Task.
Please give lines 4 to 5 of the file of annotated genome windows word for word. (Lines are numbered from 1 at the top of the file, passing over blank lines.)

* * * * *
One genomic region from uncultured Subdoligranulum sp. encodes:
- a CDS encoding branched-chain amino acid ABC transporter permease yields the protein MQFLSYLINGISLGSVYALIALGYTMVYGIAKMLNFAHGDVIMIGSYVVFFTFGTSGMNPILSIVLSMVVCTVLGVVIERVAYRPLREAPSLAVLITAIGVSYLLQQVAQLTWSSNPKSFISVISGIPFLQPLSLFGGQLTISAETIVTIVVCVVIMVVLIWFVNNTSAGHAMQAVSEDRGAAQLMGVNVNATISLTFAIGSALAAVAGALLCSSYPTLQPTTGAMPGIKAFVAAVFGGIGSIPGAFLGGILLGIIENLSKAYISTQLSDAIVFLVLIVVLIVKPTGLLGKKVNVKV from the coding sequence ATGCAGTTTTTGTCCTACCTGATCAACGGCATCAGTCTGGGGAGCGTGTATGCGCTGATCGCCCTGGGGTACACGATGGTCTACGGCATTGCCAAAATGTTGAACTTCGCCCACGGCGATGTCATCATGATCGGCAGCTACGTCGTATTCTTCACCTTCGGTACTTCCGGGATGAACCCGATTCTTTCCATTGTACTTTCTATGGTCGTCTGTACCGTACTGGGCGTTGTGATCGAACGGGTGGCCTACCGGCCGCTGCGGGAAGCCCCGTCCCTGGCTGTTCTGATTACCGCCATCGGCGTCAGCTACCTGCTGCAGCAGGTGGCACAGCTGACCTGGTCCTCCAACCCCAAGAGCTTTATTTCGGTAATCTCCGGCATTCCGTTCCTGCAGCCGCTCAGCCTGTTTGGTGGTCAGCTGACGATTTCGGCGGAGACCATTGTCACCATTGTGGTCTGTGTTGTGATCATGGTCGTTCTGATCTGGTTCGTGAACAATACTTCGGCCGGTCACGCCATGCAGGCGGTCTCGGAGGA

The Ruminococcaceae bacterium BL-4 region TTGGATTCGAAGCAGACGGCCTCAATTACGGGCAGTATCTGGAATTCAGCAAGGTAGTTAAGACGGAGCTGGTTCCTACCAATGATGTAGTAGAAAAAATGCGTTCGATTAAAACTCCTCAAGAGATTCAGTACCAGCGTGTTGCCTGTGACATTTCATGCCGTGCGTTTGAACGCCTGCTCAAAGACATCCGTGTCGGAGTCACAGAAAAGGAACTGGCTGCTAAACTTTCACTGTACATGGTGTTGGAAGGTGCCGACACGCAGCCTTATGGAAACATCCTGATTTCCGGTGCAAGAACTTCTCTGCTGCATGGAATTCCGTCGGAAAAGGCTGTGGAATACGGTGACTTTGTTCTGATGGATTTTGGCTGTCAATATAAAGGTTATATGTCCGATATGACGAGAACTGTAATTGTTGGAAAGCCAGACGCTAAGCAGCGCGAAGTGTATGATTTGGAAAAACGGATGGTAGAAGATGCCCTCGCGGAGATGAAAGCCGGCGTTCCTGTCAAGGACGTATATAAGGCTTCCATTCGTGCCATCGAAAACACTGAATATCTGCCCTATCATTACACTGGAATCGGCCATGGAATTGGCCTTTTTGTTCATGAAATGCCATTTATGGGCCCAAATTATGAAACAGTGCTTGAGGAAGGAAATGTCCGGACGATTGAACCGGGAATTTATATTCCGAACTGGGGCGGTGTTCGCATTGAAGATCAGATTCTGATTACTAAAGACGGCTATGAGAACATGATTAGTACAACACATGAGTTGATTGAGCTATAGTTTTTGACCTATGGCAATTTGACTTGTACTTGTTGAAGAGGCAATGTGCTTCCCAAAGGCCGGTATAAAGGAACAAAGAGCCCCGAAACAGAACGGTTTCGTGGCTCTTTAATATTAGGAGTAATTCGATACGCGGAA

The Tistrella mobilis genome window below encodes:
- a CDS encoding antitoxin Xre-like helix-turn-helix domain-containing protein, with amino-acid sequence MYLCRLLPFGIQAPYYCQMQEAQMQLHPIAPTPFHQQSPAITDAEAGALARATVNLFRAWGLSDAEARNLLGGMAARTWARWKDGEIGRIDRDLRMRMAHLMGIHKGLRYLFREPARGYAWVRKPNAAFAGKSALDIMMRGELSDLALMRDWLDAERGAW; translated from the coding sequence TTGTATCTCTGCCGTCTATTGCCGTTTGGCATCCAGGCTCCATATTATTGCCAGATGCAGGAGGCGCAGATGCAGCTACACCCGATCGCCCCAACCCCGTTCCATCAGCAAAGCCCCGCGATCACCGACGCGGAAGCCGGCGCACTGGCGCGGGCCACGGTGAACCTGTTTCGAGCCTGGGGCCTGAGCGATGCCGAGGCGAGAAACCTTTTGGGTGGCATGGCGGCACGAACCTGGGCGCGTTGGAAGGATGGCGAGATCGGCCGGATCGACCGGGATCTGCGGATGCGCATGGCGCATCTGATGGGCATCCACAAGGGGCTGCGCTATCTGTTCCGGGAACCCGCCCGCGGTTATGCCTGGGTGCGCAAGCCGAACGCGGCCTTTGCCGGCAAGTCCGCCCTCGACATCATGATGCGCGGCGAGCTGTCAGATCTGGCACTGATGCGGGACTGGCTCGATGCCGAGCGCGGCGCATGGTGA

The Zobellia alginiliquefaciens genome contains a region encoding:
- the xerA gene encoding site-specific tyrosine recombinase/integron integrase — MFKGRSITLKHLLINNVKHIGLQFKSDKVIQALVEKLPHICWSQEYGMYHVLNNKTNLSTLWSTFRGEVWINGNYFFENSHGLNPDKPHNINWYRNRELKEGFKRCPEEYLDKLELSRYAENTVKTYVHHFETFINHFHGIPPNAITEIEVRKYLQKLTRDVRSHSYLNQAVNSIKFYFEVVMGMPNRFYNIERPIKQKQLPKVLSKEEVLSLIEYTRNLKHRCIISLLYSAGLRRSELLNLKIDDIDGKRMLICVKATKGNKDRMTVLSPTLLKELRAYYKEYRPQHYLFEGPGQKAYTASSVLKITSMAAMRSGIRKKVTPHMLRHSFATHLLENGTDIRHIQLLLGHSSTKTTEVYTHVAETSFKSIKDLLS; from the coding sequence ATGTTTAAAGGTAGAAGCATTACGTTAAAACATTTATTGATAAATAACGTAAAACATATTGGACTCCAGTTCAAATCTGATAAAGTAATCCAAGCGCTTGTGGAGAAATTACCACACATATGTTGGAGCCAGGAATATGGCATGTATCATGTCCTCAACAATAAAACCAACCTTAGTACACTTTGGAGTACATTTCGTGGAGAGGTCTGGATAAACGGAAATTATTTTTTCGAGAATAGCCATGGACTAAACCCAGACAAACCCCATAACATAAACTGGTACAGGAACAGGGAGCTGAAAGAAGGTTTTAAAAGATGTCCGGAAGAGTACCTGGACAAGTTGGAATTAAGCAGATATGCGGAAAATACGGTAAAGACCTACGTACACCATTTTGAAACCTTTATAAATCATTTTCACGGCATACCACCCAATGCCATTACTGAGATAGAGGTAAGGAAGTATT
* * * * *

The Tistrella mobilis genome window below encodes:
- a CDS encoding antitoxin Xre-like helix-turn-helix domain-containing protein, with amino-acid sequence MYLCRLLPFGIQAPYYCQMQEAQMQLHPIAPTPFHQQSPAITDAEAGALARATVNLFRAWGLSDAEARNLLGGMAARTWARWKDGEIGRIDRDLRMRMAHLMGIHKGLRYLFREPARGYAWVRKPNAAFAGKSALDIMMRGELSDLALMRDWLDAERGAW; translated from the coding sequence TTGTATCTCTGCCGTCTATTGCCGTTTGGCATCCAGGCTCCATATTATTGCCAGATGCAGGAGGCGCAGATGCAGCTACACCCGATCGCCCCAACCCCGTTCCATCAGCAAAGCCCCGCGATCACCGACGCGGAAGCCGGCGCACTGGCGCGGGCCACGGTGAACCTGTTTCGAGCCTGGGGCCTGAGCGATGCCGAGGCGAGAAACCTTTTGGGTGGCATGGCGGCACGAACCTGGGCGCGTTGGAAGGATGGCGAGATCGGCCGGATCGACCGGGATCTGCGGATGCGCATGGCGCATCTGATGGGCATCCACAAGGGGCTGCGCTATCTGTTCCGGGAACCCGCCCGCGGTTATGCCTGGGTGCGCAAGCCGAACGCGGCCTTTGCCGGCAAGTCCGCCCTCGACATCATGATGCGCGGCGAGCTGTCAGATCTGGCACTGATGCGGGACTGGCTCGATGCCGAGCGCGGCGCATGGTGA